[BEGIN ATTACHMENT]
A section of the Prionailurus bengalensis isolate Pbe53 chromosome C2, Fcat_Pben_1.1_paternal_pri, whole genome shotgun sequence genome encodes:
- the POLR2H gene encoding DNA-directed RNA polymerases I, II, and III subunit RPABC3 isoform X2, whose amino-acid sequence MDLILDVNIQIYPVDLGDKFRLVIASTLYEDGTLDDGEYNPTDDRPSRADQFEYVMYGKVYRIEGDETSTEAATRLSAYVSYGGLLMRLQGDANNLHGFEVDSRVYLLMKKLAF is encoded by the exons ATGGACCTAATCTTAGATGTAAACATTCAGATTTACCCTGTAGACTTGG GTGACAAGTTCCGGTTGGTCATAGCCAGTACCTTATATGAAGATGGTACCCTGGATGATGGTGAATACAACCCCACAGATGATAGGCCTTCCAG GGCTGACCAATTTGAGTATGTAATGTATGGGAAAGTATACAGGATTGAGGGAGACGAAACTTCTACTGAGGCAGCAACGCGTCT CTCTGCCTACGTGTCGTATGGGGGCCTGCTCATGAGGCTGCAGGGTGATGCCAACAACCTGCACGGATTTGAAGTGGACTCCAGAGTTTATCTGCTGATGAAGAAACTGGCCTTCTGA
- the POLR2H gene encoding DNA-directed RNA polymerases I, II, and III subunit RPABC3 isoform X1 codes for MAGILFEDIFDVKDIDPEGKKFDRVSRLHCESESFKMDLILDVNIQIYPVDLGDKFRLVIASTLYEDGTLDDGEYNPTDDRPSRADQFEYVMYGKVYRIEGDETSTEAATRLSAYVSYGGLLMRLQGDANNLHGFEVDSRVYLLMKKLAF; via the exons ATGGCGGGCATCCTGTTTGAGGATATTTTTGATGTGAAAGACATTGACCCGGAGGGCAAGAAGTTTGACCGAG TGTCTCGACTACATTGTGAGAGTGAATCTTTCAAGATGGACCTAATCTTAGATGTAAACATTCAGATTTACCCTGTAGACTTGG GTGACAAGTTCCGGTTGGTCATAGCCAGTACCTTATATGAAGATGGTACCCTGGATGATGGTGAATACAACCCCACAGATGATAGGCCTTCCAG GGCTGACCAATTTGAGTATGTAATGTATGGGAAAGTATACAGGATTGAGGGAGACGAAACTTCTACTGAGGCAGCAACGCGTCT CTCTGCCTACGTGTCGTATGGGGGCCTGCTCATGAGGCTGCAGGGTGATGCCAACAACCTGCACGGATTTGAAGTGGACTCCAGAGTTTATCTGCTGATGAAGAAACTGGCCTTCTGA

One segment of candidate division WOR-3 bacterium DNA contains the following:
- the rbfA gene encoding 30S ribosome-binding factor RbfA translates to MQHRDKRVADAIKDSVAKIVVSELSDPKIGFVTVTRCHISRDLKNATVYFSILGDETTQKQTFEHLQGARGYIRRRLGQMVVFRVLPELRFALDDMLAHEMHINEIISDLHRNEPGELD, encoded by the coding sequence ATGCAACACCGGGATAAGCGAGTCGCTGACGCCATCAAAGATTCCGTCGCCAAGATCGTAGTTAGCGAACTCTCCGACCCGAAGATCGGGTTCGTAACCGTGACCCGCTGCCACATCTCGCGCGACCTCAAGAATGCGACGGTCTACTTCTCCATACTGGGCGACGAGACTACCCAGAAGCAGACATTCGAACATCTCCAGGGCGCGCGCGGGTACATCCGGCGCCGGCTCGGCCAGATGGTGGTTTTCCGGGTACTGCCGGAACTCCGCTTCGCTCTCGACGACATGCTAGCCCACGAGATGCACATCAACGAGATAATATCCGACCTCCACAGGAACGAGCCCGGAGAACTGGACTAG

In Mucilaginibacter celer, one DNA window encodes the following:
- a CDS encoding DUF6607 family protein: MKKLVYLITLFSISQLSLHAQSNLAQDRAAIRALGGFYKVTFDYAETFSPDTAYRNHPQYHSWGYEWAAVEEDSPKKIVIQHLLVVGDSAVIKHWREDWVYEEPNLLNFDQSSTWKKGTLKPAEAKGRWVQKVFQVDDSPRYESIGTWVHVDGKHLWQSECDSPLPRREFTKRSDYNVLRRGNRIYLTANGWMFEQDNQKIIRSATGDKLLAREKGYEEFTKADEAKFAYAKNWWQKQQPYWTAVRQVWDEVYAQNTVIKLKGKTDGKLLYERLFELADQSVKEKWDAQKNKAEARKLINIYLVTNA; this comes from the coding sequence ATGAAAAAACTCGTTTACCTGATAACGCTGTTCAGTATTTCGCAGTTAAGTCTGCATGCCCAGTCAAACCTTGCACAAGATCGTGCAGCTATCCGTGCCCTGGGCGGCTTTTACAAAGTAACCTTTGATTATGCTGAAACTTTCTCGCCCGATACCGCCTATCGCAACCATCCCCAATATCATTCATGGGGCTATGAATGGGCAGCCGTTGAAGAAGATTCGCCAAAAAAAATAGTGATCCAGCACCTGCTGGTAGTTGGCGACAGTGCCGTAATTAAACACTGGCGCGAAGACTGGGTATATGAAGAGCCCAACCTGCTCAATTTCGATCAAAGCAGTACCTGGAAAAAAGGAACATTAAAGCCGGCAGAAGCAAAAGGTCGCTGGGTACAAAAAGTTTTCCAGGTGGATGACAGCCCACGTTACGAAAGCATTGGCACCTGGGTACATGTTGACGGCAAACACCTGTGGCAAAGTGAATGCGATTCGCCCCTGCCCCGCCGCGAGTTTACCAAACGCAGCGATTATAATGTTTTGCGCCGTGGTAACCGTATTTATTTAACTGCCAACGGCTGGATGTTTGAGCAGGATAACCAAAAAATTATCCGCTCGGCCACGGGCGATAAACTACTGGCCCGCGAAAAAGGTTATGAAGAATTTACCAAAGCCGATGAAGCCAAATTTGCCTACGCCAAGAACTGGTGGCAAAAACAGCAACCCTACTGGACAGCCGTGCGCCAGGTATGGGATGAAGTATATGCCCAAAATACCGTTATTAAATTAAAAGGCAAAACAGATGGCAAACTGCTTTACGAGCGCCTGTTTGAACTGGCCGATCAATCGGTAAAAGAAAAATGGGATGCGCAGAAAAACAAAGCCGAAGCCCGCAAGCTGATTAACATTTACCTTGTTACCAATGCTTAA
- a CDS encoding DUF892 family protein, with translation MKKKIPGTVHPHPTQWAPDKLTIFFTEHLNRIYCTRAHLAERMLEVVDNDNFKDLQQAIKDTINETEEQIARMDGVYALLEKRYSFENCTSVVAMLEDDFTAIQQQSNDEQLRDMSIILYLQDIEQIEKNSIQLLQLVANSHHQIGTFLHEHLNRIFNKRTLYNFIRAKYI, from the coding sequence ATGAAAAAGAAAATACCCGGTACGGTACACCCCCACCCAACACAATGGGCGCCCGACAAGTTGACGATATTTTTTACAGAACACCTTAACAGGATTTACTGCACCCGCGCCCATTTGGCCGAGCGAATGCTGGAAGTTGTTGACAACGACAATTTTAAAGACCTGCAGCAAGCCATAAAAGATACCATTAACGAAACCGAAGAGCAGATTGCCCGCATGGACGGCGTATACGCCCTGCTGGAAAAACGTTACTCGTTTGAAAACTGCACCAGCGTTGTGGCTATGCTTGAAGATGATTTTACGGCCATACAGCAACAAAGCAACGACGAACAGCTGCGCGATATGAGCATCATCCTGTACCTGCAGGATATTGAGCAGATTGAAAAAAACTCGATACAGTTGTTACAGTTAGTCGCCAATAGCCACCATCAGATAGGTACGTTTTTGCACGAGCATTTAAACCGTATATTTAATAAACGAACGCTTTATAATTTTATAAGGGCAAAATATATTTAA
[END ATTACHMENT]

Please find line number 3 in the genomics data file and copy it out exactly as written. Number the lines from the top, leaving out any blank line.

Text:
- the POLR2H gene encoding DNA-directed RNA polymerases I, II, and III subunit RPABC3 isoform X1 codes for MAGILFEDIFDVKDIDPEGKKFDRVSRLHCESESFKMDLILDVNIQIYPVDLGDKFRLVIASTLYEDGTLDDGEYNPTDDRPSRADQFEYVMYGKVYRIEGDETSTEAATRLSAYVSYGGLLMRLQGDANNLHGFEVDSRVYLLMKKLAF; via the exons ATGGCGGGCATCCTGTTTGAGGATATTTTTGATGTGAAAGACATTGACCCGGAGGGCAAGAAGTTTGACCGAG TGTCTCGACTACATTGTGAGAGTGAATCTTTCAAGATGGACCTAATCTTAGATGTAAACATTCAGATTTACCCTGTAGACTTGG GTGACAAGTTCCGGTTGGTCATAGCCAGTACCTTATATGAAGATGGTACCCTGGATGATGGTGAATACAACCCCACAGATGATAGGCCTTCCAG GGCTGACCAATTTGAGTATGTAATGTATGGGAAAGTATACAGGATTGAGGGAGACGAAACTTCTACTGAGGCAGCAACGCGTCT CTCTGCCTACGTGTCGTATGGGGGCCTGCTCATGAGGCTGCAGGGTGATGCCAACAACCTGCACGGATTTGAAGTGGACTCCAGAGTTTATCTGCTGATGAAGAAACTGGCCTTCTGA